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Monthly Archives: September 2011

Health Care Utilization and Costs of Elderly Persons with Multiple Chronic Conditions: Findings from Systematic Literature Review

By Thomas Lehnert

In almost all developed countries the proportion of elderly people is steadily increasing. Many elderly persons suffer from multimorbidity (multiple chronic conditions), which has been linked to poor outcomes in various dimensions of health and health care (1, 2). In trying to meet the care demands of more and more patients with multiple chronic diseases, health care systems originally designed to handle acute and episodic illnesses are faced with substantial organizational and possibly additional financial challenges.

Multimorbidity has not been extensively researched as of yet (3). We know particularly little about health care utilization (patterns) and health care costs of (elderly) patients with multiple chronic conditions (4, 5). Considering this gap in knowledge, we conducted a systematic literature review with studies that investigated the relationship between multimorbidity and health care utilization outcomes (physician use, hospital use, medication use) and cost outcomes (medication costs, out-of-pocket costs, total health care costs) for elderly general populations. This study was published in Medical Care Research and Review 2011, 68(4) 387-420 [PubMed abstract].

Although synthesis of studies was complicated (e.g. because of ambiguous definitions and measurements of multiple chronic conditions), almost all included studies observed a positive association between multimorbidity and utilization/cost outcomes, many of which found that utilization/costs significantly increased with each additional condition. In terms of health care utilization, most of the evidence points to more complex in- and outpatient care scenarios. For instance, the more co-existing conditions an elderly patient had, the more physicians he/she saw (more pronounced increases for specialists) and the more medications he/she took (polypharmacy). Polypharmacy constitutes a risk factor for adverse drug events, while adverse drug events pose a significant cost to health care systems. It is therefore not surprising that multimorbid individuals had substantially increased health care costs as well. Several included studies indicate a curvilinear, near exponential relationship between multiple chronic conditions and costs.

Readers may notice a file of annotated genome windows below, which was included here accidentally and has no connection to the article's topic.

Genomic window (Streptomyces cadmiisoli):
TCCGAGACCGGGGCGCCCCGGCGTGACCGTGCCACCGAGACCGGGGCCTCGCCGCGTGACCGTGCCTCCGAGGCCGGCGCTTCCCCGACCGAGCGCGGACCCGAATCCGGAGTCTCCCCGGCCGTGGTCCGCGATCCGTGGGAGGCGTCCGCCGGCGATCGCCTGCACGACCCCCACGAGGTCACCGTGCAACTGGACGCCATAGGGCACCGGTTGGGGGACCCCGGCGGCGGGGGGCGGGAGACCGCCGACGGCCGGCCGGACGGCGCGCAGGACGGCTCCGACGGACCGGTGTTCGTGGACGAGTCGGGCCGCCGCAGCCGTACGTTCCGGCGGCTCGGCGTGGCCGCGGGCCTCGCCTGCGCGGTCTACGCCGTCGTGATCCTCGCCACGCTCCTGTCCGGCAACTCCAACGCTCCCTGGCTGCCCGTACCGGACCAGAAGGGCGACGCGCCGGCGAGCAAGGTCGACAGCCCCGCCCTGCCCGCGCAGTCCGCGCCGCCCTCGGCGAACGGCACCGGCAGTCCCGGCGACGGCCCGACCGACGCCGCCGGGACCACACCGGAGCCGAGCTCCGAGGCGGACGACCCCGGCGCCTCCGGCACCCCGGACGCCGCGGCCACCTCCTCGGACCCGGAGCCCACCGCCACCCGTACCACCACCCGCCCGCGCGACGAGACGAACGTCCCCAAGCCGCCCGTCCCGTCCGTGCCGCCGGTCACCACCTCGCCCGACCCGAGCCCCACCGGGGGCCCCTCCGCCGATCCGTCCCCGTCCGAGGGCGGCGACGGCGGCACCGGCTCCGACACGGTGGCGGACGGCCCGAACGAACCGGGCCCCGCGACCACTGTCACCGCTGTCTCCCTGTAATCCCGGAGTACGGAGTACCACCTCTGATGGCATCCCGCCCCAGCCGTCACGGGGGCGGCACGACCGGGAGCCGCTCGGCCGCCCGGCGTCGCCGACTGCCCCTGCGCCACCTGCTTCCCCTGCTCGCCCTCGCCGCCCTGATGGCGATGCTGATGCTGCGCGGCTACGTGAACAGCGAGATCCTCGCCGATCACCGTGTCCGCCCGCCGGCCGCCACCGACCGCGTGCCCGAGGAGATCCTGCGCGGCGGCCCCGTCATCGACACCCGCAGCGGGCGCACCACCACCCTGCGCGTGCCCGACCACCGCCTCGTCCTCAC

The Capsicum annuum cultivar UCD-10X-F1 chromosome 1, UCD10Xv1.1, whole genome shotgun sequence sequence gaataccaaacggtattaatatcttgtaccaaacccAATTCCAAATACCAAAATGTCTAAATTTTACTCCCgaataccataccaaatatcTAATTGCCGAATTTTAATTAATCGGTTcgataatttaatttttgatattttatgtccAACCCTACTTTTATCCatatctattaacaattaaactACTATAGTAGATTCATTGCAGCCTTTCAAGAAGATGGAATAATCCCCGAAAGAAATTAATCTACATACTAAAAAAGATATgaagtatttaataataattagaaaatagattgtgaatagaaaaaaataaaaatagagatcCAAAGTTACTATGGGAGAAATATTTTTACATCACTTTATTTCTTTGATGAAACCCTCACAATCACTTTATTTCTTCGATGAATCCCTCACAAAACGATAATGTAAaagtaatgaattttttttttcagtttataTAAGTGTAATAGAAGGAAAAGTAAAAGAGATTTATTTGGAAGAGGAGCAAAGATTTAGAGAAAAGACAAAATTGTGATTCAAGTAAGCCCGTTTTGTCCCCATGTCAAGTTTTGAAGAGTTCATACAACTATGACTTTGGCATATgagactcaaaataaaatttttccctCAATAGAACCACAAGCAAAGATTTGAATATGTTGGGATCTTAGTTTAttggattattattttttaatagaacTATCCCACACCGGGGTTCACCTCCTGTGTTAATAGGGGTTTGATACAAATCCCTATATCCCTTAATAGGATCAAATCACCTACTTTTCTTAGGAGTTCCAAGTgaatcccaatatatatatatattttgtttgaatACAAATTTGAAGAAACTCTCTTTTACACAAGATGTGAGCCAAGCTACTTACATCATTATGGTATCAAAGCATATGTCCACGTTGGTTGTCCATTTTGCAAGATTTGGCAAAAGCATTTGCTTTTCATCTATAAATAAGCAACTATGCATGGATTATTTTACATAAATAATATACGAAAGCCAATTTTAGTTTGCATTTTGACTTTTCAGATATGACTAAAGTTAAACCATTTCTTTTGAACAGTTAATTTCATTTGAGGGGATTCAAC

In light of the rising prevalence of multimorbidity, substantial (additional) costs attributable to patients with co-existing diseases, and the fear that current care arrangements/guidelines may be inappropriate for at least some (elderly) multimorbid patients (6), we point out and discuss a variety of implications for health care policy and research.    

1.         Fortin M, Lapointe L, Hudon C, Vanasse A, Ntetu AL, Maltais D. Multimorbidity and quality of life in primary care: a systematic review. Health Qual Life Outcomes 2004;2:51.
2.         Marengoni A, Angleman S, Melis R, Mangialasche F, Karp A, Garmen A, et al. Aging with multimorbidity: A systematic review of the literature. Ageing Res Rev2011 Sep;10(4):430-9.
3.         Fortin M, Lapointe L, Hudon C, Vanasse A. Multimorbidity is common to family practice: is it commonly researched? Can Fam Physician2005 Feb;51:244-5.
4.         Vogeli C, Shields AE, Lee TA, Gibson TB, Marder WD, Weiss KB, et al. Multiple chronic conditions: prevalence, health consequences, and implications for quality, care management, and costs. J Gen Intern Med2007 Dec;22 Suppl 3:391-5.
5.         Gijsen R, Hoeymans N, Schellevis FG, Ruwaard D, Satariano WA, van den Bos GA. Causes and consequences of comorbidity: a review. J Clin Epidemiol2001 Jul;54(7):661-74.
6.         Fortin M, Contant E, Savard C, Hudon C, Poitras ME, Almirall J. Canadian guidelines for clinical practice: an analysis of their quality and relevance to the care of adults with comorbidity. BMC Fam Pract2011;12:74.